Thoracic Aortic Aneurysm (Stretched Aorta in the Chest)

The thoracic aorta is found in the chest (in between the neck and the diaphragm).

It is connected to the outlet of the left ventricle (left chamber of the heart), it arches over the left side of the airway and descends along the spine in the left chest to enter the abdomen through the diaphragm to become the abdominal aorta. Its primary function is to carry red, oxygenated blood away from the heart and distribute it throughout the body.

The wall of the aorta is made up of three layers. First, is the inner layer which is called intima, the middle layer also known as media and the outer layer is the adventitia.

Overtime degenerative diseases such as hypertension, connective tissue diseases (Marfan’s Syndrome, Loeys Dietz syndrome, etc.), high cholesterol levels, and ageing may cause the middle layer of the aorta to thin out thereby weakening the wall of the aorta. The affected walls may bulge or stretch resulting in enlargement of the aorta known as aneurysm formation.

Most of the time, a thoracic aortic aneurysm does not cause any signs or symptoms and but is life threatening once it reaches a certain size as it may rupture. Just as the wall of a balloon thins and then ruptures as it expands, the stress on the wall of the aorta as it expands causes it to progressively thin and then suddenly rupture. This is rare until the aorta reaches a diameter of 5 cm. As the bulge or the swelling grows it can also cause problems by compressing nearby structures in the chest.

Most commonly the presence of an aneurysm is a risk for rupture. The larger the swelling the more likely it is to bleed. Aneurysms over 6 cm have a 30% annual risk of rupture which can result in death. However, early detection and screening may avoid such complications. An open chest surgery may take place to repair or replace the damaged aorta.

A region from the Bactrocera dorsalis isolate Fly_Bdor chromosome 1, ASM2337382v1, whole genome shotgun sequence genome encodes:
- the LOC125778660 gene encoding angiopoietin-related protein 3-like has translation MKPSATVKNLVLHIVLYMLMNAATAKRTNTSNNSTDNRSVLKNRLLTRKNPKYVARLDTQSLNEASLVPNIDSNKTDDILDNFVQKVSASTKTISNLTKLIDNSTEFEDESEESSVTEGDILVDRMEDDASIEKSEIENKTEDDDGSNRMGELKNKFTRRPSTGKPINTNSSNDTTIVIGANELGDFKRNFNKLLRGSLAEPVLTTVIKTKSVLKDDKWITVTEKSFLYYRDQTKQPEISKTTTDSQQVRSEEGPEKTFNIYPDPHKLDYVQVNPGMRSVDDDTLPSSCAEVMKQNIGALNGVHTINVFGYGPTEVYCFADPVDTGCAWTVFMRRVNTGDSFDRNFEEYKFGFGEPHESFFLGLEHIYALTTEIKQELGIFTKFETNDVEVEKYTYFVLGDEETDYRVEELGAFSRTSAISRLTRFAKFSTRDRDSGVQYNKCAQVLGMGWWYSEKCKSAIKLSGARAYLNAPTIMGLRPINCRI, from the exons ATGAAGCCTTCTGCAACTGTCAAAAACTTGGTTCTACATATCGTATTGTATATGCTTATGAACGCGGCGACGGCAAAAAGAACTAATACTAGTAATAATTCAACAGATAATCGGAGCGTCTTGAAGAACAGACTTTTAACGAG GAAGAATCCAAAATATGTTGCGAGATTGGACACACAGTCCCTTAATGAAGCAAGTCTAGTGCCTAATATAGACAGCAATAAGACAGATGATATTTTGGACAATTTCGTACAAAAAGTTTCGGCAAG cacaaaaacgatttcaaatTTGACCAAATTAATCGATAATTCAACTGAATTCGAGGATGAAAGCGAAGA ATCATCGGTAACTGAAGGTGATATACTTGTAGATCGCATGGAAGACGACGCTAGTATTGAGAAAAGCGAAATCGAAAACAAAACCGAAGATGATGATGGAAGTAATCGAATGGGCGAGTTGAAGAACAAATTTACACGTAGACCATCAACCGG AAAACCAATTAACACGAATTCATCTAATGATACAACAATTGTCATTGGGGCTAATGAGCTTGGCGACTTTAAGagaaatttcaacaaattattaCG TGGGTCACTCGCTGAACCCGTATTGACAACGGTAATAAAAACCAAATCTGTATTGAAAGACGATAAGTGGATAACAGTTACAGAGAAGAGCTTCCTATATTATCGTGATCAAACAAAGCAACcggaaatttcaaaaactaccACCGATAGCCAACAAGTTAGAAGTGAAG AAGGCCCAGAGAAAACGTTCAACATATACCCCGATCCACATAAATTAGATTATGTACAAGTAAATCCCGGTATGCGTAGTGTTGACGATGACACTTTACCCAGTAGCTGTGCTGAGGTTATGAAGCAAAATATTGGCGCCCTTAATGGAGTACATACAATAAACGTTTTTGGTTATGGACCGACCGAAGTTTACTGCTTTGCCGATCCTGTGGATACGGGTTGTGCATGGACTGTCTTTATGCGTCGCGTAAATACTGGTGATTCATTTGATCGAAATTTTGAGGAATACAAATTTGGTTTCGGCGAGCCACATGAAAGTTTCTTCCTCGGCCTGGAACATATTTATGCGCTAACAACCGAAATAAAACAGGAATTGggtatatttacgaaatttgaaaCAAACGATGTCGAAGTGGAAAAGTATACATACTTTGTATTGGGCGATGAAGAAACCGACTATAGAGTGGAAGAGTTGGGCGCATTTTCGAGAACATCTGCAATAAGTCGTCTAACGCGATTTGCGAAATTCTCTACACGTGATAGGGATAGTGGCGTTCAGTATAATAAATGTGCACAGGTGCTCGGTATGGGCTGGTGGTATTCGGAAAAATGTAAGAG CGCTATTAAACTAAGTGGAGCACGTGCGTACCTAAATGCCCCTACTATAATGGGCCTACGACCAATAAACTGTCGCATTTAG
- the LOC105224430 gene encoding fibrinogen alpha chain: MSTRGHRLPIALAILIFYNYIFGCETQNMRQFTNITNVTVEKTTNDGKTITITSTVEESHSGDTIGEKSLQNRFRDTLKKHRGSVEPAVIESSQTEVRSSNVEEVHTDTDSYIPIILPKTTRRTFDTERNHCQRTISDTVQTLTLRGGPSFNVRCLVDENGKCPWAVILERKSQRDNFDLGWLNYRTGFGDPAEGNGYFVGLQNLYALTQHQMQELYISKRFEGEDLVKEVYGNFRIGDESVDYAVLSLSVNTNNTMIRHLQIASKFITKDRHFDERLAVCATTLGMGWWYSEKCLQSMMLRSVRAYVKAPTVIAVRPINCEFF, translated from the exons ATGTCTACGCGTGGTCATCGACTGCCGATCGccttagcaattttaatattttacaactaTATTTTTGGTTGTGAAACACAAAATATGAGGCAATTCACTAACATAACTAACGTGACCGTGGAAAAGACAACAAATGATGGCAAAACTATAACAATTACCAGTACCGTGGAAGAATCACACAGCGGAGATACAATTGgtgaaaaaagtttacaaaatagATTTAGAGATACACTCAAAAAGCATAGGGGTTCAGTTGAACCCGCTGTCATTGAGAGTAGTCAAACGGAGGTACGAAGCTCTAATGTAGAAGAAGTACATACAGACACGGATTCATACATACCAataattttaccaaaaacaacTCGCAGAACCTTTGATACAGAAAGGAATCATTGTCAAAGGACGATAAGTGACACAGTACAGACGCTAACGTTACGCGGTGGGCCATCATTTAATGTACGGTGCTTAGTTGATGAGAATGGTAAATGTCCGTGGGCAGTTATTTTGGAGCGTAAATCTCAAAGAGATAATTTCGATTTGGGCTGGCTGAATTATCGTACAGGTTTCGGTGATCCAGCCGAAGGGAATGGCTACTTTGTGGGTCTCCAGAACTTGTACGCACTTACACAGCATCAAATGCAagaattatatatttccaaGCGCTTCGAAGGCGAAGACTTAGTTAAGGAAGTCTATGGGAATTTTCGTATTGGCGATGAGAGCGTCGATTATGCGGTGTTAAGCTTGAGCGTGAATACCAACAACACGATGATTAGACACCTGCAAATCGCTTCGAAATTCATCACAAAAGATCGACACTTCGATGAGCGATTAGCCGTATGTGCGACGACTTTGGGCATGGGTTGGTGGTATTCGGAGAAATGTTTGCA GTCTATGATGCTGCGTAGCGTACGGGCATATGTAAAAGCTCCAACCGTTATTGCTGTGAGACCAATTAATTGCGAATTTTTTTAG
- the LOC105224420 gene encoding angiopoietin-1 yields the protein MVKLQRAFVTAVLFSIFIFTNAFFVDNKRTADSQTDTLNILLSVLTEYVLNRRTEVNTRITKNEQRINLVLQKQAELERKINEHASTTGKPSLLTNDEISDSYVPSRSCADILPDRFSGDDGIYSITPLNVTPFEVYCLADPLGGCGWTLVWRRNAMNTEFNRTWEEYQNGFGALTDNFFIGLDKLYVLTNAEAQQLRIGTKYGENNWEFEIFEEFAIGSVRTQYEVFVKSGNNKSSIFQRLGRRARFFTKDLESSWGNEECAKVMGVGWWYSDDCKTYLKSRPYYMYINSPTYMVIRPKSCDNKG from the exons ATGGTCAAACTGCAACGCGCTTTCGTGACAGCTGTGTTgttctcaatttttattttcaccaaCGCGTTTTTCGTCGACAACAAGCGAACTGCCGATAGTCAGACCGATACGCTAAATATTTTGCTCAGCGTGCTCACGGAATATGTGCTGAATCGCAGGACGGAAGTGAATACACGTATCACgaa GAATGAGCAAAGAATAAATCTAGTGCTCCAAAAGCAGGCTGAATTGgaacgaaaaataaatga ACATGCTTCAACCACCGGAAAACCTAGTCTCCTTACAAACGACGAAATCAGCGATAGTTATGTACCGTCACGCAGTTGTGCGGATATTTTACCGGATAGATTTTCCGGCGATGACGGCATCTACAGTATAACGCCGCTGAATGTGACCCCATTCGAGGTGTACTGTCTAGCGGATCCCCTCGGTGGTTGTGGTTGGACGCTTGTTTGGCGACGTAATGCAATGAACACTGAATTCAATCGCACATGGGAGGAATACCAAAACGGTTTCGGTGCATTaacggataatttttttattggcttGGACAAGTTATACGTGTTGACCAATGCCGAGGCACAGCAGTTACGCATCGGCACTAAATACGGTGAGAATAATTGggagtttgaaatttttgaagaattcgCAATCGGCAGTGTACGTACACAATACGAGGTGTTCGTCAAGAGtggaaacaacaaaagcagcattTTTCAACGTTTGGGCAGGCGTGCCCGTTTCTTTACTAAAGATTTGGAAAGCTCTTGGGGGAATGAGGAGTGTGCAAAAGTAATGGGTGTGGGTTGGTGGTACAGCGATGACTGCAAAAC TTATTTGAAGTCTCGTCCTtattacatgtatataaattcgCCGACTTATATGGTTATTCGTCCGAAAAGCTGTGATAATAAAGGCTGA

Causes of Thoracic Aortic Aneurysm

  • Atherosclerosis - is a condition where in there is an abnormal hardening of some parts of the arteries that is caused of a build-up of fatty substances and other body-attacking elements. As the other areas harden the other areas are left weak therefore, the strength of your arterial walls is unlevelled. The weaken area will not be able support the normal blood flow so it develops the stretching affect which causes swelling (aneurysm).
  • Ageing - as the person's age increases the normal structure or condition of the aorta will occur and it becomes less elastic and stiffer with age.
  • Genetics – is also one of the primary factors of thoraco-abdominal aortic aneurysm. Some people are born with a weak aorta (blood vessel) because it is inherited in their family’s genes. Therefore, they will be more prone to developing enlargement of blood vessels, especially the aorta.
  • High cholesterol, High blood pressure, smoking and Diabetes are just some of the many factors that would place a person at increased risk of developing thoracic aortic aneurysms.
  • The Children's Hospital at Westmead
  • Heart Centre for Children- The Children's Hospital at Westmead
  • Sydney Children's Hospital Randwick
  • Westmead Hospital
  • Westmead Private Hospital
  • Royal Australasian College of Surgeons
  • International Society for Heart and Lung Transplantation
  • Sydney Adventist Hospital